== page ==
Many people believe that being perfect is going to make them happy. As knights go into battle, the perfectionists set off in pursuit of perfection. They don’t realise that they set themselves up for disappointment because perfection is an illusion.
Aside from the Wonder Woman Syndrome, another disease that is affecting women (mostly) is the pursuit of perfection.
If the Wonder Woman Syndrome is focused on to do, the pursuit of perfection is focused on to be.
Learn more: Are you suffering from Wonder Woman Syndrome?
While Wonder Woman Syndrome drives women to do as many tasks as possible in one day, the women striving to achieve perfection turn to themselves or others. They strive to have the perfect makeup and hair, the perfect body or be the perfect mother to their children.
Perfectionism isn’t about high standards. It’s about your critical inner voice.
Jenny Hand has long believed that having a perfect body would make her happy.
She believed that being a size 2 equals being perfect, so she spent her years as a young woman going through dieting, exercising – all for the purpose of being thin.
In her article, Striving perfection is actually holding you back she describes what her life was like and how she felt about herself.
Here are the highlights:
- She believed perfection would make her acceptable to others;
- She felt inadequate, insecure and not enough;
- She subconsciously believed that if she could just achieve perfection with herself, her body, and her life, then she would finally feel the deep love and inner acceptance she longed for inside of herself;
- Her drive for achieving perfection was detrimental to living and enjoying her life;
- On one New Year’s Eve, she gave up on having a fun night out with her friends because she was unhappy with her body, so she stayed in and spent her night running on the treadmill.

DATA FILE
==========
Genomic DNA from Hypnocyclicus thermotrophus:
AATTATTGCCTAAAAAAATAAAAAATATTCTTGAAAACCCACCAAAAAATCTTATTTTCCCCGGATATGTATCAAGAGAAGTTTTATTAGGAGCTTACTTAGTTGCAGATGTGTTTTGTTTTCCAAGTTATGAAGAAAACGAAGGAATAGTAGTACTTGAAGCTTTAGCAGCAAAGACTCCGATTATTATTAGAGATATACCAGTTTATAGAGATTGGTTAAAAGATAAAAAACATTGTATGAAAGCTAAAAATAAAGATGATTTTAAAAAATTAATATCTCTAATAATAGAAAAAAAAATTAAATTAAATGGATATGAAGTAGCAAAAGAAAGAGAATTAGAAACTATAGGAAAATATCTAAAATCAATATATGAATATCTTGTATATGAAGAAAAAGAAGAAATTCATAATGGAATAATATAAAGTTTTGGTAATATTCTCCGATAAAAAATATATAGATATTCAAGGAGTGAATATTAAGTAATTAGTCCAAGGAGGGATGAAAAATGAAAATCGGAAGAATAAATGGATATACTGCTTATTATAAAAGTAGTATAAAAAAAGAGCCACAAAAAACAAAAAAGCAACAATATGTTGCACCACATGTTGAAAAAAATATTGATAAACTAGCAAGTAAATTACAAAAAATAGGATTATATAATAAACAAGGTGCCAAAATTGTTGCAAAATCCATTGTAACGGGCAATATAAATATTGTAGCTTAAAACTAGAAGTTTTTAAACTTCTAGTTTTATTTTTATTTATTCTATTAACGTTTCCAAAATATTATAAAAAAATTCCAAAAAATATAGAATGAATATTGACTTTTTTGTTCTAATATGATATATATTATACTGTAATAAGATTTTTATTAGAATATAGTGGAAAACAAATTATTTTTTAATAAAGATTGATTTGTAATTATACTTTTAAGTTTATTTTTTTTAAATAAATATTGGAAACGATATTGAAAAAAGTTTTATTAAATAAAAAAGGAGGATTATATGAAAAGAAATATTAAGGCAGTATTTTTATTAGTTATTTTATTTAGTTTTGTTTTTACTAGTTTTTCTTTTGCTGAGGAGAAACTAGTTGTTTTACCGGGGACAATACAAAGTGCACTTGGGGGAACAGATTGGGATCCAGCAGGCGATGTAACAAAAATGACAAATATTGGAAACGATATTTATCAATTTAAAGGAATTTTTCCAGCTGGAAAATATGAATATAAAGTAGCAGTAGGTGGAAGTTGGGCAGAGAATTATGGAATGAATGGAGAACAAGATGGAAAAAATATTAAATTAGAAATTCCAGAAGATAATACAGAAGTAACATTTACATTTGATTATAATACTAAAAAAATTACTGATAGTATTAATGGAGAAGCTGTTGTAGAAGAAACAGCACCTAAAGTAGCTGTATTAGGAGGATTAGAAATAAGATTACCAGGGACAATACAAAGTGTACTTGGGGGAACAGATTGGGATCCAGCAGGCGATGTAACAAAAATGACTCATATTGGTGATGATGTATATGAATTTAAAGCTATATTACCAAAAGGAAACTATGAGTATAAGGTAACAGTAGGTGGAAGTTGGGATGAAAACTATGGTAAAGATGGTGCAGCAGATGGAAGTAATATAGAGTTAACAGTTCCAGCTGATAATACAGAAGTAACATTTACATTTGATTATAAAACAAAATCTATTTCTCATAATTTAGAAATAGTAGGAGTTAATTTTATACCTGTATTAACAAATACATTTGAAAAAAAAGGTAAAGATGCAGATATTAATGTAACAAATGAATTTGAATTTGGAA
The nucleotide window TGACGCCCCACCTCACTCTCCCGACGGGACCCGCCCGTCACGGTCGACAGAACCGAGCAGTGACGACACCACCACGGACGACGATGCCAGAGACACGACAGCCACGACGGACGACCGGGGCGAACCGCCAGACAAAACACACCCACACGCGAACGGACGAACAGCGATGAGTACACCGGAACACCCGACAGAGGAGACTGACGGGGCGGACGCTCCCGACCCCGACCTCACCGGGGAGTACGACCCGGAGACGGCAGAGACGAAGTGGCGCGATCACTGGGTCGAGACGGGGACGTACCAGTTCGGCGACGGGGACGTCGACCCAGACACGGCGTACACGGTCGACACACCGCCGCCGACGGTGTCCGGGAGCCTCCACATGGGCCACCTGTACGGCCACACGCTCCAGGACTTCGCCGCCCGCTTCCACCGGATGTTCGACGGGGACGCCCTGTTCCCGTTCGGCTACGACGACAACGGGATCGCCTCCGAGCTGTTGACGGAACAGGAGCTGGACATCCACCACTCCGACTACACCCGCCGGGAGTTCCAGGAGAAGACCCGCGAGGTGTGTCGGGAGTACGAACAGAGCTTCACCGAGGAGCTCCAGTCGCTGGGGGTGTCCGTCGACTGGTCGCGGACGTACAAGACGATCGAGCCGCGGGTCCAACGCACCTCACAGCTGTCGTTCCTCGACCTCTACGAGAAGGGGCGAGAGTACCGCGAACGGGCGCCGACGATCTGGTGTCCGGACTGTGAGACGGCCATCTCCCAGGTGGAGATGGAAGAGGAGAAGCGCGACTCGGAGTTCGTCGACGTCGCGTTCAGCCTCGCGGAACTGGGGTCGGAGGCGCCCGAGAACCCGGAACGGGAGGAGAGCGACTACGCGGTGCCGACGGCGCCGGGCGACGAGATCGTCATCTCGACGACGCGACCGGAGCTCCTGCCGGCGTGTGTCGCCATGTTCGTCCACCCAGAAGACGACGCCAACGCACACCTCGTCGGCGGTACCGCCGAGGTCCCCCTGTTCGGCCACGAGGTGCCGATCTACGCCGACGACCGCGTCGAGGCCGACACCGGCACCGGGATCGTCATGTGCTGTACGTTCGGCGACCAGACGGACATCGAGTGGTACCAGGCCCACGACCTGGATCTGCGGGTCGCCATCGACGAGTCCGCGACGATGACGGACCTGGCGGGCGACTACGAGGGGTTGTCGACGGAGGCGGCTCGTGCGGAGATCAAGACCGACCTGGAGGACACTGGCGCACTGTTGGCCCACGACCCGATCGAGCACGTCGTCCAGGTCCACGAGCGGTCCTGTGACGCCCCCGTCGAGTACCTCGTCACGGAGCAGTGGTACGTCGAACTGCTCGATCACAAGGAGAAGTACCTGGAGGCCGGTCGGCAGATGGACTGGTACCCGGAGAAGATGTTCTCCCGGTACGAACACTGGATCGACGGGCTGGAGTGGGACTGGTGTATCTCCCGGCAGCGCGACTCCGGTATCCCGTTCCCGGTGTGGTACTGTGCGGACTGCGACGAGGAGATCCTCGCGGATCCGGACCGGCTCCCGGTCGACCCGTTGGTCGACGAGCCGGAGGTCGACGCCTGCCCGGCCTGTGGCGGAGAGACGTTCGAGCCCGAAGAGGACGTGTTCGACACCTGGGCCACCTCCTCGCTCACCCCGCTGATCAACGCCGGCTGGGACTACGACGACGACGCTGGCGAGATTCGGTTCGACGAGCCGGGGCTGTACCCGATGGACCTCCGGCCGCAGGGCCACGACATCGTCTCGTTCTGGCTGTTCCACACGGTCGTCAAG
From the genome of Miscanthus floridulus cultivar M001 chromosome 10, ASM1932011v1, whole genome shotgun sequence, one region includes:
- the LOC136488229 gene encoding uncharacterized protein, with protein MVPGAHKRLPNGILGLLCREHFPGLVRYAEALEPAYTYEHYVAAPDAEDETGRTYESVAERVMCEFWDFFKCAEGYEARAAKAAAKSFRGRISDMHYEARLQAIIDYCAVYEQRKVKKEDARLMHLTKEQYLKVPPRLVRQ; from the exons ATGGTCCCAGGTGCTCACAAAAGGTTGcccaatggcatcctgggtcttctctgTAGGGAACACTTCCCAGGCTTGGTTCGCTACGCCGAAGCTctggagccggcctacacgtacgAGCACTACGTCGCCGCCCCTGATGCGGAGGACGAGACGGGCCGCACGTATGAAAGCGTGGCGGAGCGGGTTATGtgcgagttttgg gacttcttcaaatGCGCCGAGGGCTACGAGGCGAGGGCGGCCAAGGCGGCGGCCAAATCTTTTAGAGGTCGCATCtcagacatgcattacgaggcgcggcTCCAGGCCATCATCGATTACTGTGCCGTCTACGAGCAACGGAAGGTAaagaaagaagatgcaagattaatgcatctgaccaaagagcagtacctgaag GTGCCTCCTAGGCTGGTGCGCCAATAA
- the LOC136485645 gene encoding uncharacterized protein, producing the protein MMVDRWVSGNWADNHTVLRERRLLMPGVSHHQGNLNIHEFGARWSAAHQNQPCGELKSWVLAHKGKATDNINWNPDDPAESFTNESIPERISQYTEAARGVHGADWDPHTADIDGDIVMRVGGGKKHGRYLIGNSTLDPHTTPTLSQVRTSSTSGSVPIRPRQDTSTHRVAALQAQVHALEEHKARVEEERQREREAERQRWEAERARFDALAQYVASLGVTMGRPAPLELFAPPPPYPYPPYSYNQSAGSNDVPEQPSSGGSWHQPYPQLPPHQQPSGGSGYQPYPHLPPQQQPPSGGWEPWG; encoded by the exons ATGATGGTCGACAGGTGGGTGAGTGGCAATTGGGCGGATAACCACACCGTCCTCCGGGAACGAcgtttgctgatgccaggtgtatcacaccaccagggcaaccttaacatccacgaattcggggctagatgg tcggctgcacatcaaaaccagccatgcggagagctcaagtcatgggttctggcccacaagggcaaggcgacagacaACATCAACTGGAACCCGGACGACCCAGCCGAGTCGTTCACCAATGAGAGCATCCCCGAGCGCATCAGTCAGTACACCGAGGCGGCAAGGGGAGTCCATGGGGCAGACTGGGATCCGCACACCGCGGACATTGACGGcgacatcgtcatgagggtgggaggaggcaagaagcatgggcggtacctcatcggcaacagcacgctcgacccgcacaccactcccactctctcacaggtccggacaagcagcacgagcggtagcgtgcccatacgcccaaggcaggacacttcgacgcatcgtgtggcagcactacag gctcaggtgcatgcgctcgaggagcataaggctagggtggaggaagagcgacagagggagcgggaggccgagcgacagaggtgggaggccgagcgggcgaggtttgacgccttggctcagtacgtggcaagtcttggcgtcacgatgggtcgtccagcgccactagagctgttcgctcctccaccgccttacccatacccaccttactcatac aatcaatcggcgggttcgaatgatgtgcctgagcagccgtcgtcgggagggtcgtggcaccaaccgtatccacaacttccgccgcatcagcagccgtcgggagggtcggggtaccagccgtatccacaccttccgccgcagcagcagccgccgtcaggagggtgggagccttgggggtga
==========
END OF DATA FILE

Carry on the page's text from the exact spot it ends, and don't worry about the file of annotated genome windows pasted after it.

I was terrified to make a mistake and required excellence in every task. I was afraid of others judging me. I didn’t see it my mistakes as learning experiences; I saw them as a way of others seeing what I didn’t want them to see: that I was flawed, imperfect, and somehow not enough.
Especially today, when social media is directly influencing our lives, negative body image issues are very common among women.
Do you compare yourself to others and feel bad about your appearance, thinking you are too fat or not tall enough or you don’t have abs or a thigh gap?
Another area of life where perfectionism can be observed is motherhood.
Many women becoming mothers don’t settle on being good mothers, they strive to be perfect mothers.
And when they fail to meet their expectations, they believe they are bad mothers, unfit to raise their children.
They feel guilt, shame and they can easily fall into depression.
They feel guilty to think of their own needs.
They feel unable to talk openly about their feelings for fear of rejection.
They compare themselves with other mothers who “seem” to have everything under control and obviously fall short.
Perfectionism is about attempting to correct or deal with a defective, flawed, not-good-enough sense of self.
Dr. Paul Hewitt
professor and clinical psychologist, researching and treating perfectionism for over 25 years
Continually striving to achieve perfection has many negative consequences on your body and mind:
- Cruel self-talk;
- Feelings of inadequacy;
- Low self-worth and self-esteem;
- Loathing of self;
- Sleep disorders;
- Higher suicide risk.
The pursuit of perfection starts early
In January 2018, Thomas Curran of the University of Bath and Andrew Hill of York St. John University conducted a study on perfectionism within the ranks of 41,641 college students in the United States, Canada and the United Kingdom. They also used the Multidimensional Perfectionism Scale to gauge generational changes in perfectionism from the late 1980s to 2016.